July 31, 2013
Stop Trying To Get Me To Buy Beer With My Phone
Apps make things great. Alcohol (when enjoyed in responsible quantities) and sharing things with one another also makes things great.
So it seems only natural, then, that the three would pair well together.
Unfortunately, the resulting offspring from this menage is generally a dullard. The basic premise of these apps is simple: get bars to sign up with the service, get people to download an app, then persuade them to use it. Like anything in a bar, it’s easy to try something novel at least once. Take Siri, for instance.
Unfortunately, this sub-genre of apps feel like those instances where a seemingly brilliant idea simply never catches on.
Or maybe I’m wrong. I’ve never used these “Buy a Buddy a Beer” apps before, and one of my favorite local haunts participates in a similar program. I’ve never heard of anyone using the app in that bar, either.
One such app called BarEye is trying to expand their presence to bars in bigger cities like New York, LA, Miami and, because every startup has to have SOME sort of presence there, Austin. The startup has also persuaded some angel investors to back them up, yadda yadda yawn. Oh, and if this app couldn’t get anymore “dude-bro,” former NFL player Jonathan Vilma is a co-founder.
Moving right along.
According to other co-founder Andrew Bennet, 10,000 people have downloaded the app since it became available last fall. Of these 10,000 people with the app installed to their phone, the service has only accommodated the purchase of 6,000 drinks. That’s far less than one UH beer (singular) per person.
In an interview with TechCrunch, co-founder and former New Orleans Saints linebacker Vilma carefully addresses this issue, yet also manages to explain precisely why these apps aren’t taking off.
“Like any bar-owner, I’m a little skeptical because I’m used to the traditional way of generating revenue by bringing patrons in. I took a look at my demographic and people coming into my bar and said, ‘You know, I think it makes total sense because I’m looking at the younger generation, the 21-25 year olds, they come in and all they do is play on their smartphones.’”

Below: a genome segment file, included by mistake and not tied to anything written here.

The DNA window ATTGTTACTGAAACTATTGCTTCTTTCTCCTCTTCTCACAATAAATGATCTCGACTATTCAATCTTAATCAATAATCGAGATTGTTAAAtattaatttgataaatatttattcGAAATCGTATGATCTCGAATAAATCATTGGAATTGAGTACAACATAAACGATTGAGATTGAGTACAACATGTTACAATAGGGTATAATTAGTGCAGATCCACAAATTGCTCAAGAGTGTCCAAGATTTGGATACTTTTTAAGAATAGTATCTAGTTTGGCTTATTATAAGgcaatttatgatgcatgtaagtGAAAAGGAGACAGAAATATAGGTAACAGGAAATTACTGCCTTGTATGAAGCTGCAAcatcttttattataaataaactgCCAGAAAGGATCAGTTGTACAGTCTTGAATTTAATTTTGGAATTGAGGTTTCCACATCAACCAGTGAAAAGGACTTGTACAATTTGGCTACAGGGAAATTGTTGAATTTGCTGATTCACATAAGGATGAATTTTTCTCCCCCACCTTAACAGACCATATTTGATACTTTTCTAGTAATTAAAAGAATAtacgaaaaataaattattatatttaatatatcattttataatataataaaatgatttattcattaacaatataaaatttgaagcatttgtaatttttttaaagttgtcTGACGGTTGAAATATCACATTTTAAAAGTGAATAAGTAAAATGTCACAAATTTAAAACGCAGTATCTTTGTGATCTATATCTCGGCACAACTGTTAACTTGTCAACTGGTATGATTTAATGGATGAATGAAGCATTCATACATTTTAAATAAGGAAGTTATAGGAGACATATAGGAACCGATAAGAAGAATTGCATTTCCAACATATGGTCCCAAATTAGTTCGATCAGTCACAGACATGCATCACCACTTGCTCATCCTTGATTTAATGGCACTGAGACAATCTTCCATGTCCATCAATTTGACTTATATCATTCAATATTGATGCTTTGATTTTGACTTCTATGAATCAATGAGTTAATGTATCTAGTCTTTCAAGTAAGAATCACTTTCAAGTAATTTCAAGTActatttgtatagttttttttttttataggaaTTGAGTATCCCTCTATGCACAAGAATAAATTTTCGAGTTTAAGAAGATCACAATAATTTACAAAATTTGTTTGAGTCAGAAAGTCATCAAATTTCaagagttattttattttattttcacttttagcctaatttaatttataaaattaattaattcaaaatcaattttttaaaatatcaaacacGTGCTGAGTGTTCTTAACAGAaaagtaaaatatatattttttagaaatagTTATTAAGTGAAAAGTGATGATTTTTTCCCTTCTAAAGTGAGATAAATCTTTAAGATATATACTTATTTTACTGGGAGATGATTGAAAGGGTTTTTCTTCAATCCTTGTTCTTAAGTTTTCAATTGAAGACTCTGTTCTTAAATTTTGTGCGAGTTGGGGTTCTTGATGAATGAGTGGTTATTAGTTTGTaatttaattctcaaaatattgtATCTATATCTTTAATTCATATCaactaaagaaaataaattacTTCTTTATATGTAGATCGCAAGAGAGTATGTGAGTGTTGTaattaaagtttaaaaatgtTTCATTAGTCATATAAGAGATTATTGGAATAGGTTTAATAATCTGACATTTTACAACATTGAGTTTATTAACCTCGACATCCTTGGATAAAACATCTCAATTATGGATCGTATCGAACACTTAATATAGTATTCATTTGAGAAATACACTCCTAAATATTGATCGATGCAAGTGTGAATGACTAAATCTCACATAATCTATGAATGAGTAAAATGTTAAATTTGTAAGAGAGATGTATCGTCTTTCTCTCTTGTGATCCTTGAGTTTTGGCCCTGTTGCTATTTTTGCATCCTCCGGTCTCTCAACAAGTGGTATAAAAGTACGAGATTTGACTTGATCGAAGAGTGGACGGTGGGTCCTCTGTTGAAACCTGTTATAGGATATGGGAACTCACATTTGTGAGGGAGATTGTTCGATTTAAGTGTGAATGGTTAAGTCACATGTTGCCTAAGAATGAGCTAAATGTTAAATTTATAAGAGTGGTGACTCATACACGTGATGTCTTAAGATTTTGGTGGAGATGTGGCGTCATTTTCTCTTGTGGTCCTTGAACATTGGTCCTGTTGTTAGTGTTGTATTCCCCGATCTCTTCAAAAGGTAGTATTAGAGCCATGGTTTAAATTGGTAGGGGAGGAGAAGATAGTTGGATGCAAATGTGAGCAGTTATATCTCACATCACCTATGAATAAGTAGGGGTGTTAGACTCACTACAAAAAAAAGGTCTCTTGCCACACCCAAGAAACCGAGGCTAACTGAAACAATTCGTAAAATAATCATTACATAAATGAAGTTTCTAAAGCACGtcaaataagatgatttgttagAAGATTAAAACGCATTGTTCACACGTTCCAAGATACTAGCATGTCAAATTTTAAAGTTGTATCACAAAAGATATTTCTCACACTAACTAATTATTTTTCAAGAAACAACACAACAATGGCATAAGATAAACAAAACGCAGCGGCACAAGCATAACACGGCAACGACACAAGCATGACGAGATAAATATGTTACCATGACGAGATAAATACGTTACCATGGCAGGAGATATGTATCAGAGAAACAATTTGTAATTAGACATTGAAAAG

I’m used to the traditional way of generating revenue by bringing patrons in.
Interesting, isn’t it, that the co-founder of a drinking app (and apparently a bar owner to boot) is skeptical about his own product because it doesn’t bring people into the bars.
It’s this kind of short-sightedness which prevents those Great Idea Apps from truly taking off.
I, too, have noticed on many occasions how many young drinkers are on their phones while they’re sitting at the bar. They’re not really engaging so much as they are Facebooking, tagging one another, checking them in to the same bar, then chatting with everyone else who isn’t actually there.
It’s strange, really.
Just because they’re sharing on their smartphones doesn’t mean they’re searching high and low for a way to share beers with one another with their devices.
In other words, you can’t just assume that the smartphone will bring customers to you; you have to send your customers to their smartphone.
It’s kind of like a bar that way; you can plop a fantastic bar inside a fantastic location, but until you give customers a reason to show up, they’ll pass by every time.
Vilma told TechCrunch they’re looking to spread into franchises right now, allowing them to move into hundreds of similar locations without having to pay all that money for marketing and support. In other words, we want the easy way out.
Sounds like bad times ahead for BarEye, but it’s likely we’ll never know it’s gone.
Image Credit: Thinkstock.com